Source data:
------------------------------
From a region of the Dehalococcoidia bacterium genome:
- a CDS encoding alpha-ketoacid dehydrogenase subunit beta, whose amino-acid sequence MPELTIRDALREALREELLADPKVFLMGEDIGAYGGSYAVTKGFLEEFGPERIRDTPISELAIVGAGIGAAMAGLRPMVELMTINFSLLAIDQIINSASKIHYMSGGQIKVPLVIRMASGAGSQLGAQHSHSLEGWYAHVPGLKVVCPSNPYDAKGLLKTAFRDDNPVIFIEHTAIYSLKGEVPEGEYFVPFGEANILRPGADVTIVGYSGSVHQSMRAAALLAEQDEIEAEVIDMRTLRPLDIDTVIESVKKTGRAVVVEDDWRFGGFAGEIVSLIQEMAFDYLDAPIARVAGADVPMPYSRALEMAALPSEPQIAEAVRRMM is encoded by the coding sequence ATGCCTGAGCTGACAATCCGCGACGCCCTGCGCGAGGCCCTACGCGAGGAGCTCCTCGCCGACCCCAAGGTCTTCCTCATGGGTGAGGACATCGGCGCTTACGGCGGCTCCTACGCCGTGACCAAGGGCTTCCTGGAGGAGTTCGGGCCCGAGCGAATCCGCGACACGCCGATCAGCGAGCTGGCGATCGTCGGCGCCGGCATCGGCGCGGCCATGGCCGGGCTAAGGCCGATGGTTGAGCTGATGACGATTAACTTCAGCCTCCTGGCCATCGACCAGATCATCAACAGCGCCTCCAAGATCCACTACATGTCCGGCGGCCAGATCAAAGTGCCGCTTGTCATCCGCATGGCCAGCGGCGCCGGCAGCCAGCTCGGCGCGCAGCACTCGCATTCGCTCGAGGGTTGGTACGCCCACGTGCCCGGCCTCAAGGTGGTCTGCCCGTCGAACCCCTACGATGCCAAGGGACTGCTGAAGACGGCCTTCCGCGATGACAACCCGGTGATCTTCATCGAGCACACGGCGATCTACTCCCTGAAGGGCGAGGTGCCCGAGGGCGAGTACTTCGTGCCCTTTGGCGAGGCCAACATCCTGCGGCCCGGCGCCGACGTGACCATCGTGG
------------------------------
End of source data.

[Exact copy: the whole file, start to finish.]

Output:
From a region of the Dehalococcoidia bacterium genome:
- a CDS encoding alpha-ketoacid dehydrogenase subunit beta, whose amino-acid sequence MPELTIRDALREALREELLADPKVFLMGEDIGAYGGSYAVTKGFLEEFGPERIRDTPISELAIVGAGIGAAMAGLRPMVELMTINFSLLAIDQIINSASKIHYMSGGQIKVPLVIRMASGAGSQLGAQHSHSLEGWYAHVPGLKVVCPSNPYDAKGLLKTAFRDDNPVIFIEHTAIYSLKGEVPEGEYFVPFGEANILRPGADVTIVGYSGSVHQSMRAAALLAEQDEIEAEVIDMRTLRPLDIDTVIESVKKTGRAVVVEDDWRFGGFAGEIVSLIQEMAFDYLDAPIARVAGADVPMPYSRALEMAALPSEPQIAEAVRRMM is encoded by the coding sequence ATGCCTGAGCTGACAATCCGCGACGCCCTGCGCGAGGCCCTACGCGAGGAGCTCCTCGCCGACCCCAAGGTCTTCCTCATGGGTGAGGACATCGGCGCTTACGGCGGCTCCTACGCCGTGACCAAGGGCTTCCTGGAGGAGTTCGGGCCCGAGCGAATCCGCGACACGCCGATCAGCGAGCTGGCGATCGTCGGCGCCGGCATCGGCGCGGCCATGGCCGGGCTAAGGCCGATGGTTGAGCTGATGACGATTAACTTCAGCCTCCTGGCCATCGACCAGATCATCAACAGCGCCTCCAAGATCCACTACATGTCCGGCGGCCAGATCAAAGTGCCGCTTGTCATCCGCATGGCCAGCGGCGCCGGCAGCCAGCTCGGCGCGCAGCACTCGCATTCGCTCGAGGGTTGGTACGCCCACGTGCCCGGCCTCAAGGTGGTCTGCCCGTCGAACCCCTACGATGCCAAGGGACTGCTGAAGACGGCCTTCCGCGATGACAACCCGGTGATCTTCATCGAGCACACGGCGATCTACTCCCTGAAGGGCGAGGTGCCCGAGGGCGAGTACTTCGTGCCCTTTGGCGAGGCCAACATCCTGCGGCCCGGCGCCGACGTGACCATCGTGG